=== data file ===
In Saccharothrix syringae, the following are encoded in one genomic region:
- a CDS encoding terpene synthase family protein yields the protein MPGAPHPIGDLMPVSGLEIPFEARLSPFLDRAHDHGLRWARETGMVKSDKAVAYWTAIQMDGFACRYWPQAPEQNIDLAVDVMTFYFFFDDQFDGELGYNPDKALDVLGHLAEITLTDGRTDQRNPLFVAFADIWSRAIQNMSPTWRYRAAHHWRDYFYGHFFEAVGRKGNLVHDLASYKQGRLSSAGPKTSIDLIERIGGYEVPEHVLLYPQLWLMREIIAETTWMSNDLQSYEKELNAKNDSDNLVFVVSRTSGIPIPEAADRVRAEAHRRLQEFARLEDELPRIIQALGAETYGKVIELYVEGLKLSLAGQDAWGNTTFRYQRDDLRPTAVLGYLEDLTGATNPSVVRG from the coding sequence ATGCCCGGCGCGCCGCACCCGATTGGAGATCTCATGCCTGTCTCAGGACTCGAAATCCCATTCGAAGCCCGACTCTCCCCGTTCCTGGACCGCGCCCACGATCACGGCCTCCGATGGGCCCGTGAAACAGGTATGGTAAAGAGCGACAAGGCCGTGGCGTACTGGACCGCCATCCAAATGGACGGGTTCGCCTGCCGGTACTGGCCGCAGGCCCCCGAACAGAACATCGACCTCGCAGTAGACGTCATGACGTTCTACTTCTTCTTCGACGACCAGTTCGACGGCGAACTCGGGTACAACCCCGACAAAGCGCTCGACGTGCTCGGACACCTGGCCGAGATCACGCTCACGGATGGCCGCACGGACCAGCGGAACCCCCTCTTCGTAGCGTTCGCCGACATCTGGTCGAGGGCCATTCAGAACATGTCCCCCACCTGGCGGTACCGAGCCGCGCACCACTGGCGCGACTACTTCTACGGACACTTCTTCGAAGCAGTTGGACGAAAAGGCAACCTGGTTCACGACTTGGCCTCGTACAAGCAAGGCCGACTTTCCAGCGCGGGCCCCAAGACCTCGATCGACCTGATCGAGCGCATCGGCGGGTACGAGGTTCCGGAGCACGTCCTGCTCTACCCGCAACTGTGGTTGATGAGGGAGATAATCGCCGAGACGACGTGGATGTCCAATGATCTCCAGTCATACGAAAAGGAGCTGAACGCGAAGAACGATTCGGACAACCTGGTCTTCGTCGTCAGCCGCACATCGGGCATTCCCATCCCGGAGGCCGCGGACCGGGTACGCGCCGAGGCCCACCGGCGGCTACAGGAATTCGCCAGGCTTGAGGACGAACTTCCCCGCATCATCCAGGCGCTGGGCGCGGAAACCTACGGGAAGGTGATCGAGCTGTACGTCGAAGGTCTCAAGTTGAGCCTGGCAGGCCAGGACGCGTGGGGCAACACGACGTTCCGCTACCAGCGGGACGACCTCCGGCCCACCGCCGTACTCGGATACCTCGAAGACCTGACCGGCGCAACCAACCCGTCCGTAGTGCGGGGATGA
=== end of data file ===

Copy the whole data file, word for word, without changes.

In Saccharothrix syringae, the following are encoded in one genomic region:
- a CDS encoding terpene synthase family protein yields the protein MPGAPHPIGDLMPVSGLEIPFEARLSPFLDRAHDHGLRWARETGMVKSDKAVAYWTAIQMDGFACRYWPQAPEQNIDLAVDVMTFYFFFDDQFDGELGYNPDKALDVLGHLAEITLTDGRTDQRNPLFVAFADIWSRAIQNMSPTWRYRAAHHWRDYFYGHFFEAVGRKGNLVHDLASYKQGRLSSAGPKTSIDLIERIGGYEVPEHVLLYPQLWLMREIIAETTWMSNDLQSYEKELNAKNDSDNLVFVVSRTSGIPIPEAADRVRAEAHRRLQEFARLEDELPRIIQALGAETYGKVIELYVEGLKLSLAGQDAWGNTTFRYQRDDLRPTAVLGYLEDLTGATNPSVVRG from the coding sequence ATGCCCGGCGCGCCGCACCCGATTGGAGATCTCATGCCTGTCTCAGGACTCGAAATCCCATTCGAAGCCCGACTCTCCCCGTTCCTGGACCGCGCCCACGATCACGGCCTCCGATGGGCCCGTGAAACAGGTATGGTAAAGAGCGACAAGGCCGTGGCGTACTGGACCGCCATCCAAATGGACGGGTTCGCCTGCCGGTACTGGCCGCAGGCCCCCGAACAGAACATCGACCTCGCAGTAGACGTCATGACGTTCTACTTCTTCTTCGACGACCAGTTCGACGGCGAACTCGGGTACAACCCCGACAAAGCGCTCGACGTGCTCGGACACCTGGCCGAGATCACGCTCACGGATGGCCGCACGGACCAGCGGAACCCCCTCTTCGTAGCGTTCGCCGACATCTGGTCGAGGGCCATTCAGAACATGTCCCCCACCTGGCGGTACCGAGCCGCGCACCACTGGCGCGACTACTTCTACGGACACTTCTTCGAAGCAGTTGGACGAAAAGGCAACCTGGTTCACGACTTGGCCTCGTACAAGCAAGGCCGACTTTCCAGCGCGGGCCCCAAGACCTCGATCGACCTGATCGAGCGCATCGGCGGGTACGAGGTTCCGGAGCACGTCCTGCTCTACCCGCAACTGTGGTTGATGAGGGAGATAATCGCCGAGACGACGTGGATGTCCAATGATCTCCAGTCATACGAAAAGGAGCTGAACGCGAAGAACGATTCGGACAACCTGGTCTTCGTCGTCAGCCGCACATCGGGCATTCCCATCCCGGAGGCCGCGGACCGGGTACGCGCCGAGGCCCACCGGCGGCTACAGGAATTCGCCAGGCTTGAGGACGAACTTCCCCGCATCATCCAGGCGCTGGGCGCGGAAACCTACGGGAAGGTGATCGAGCTGTACGTCGAAGGTCTCAAGTTGAGCCTGGCAGGCCAGGACGCGTGGGGCAACACGACGTTCCGCTACCAGCGGGACGACCTCCGGCCCACCGCCGTACTCGGATACCTCGAAGACCTGACCGGCGCAACCAACCCGTCCGTAGTGCGGGGATGA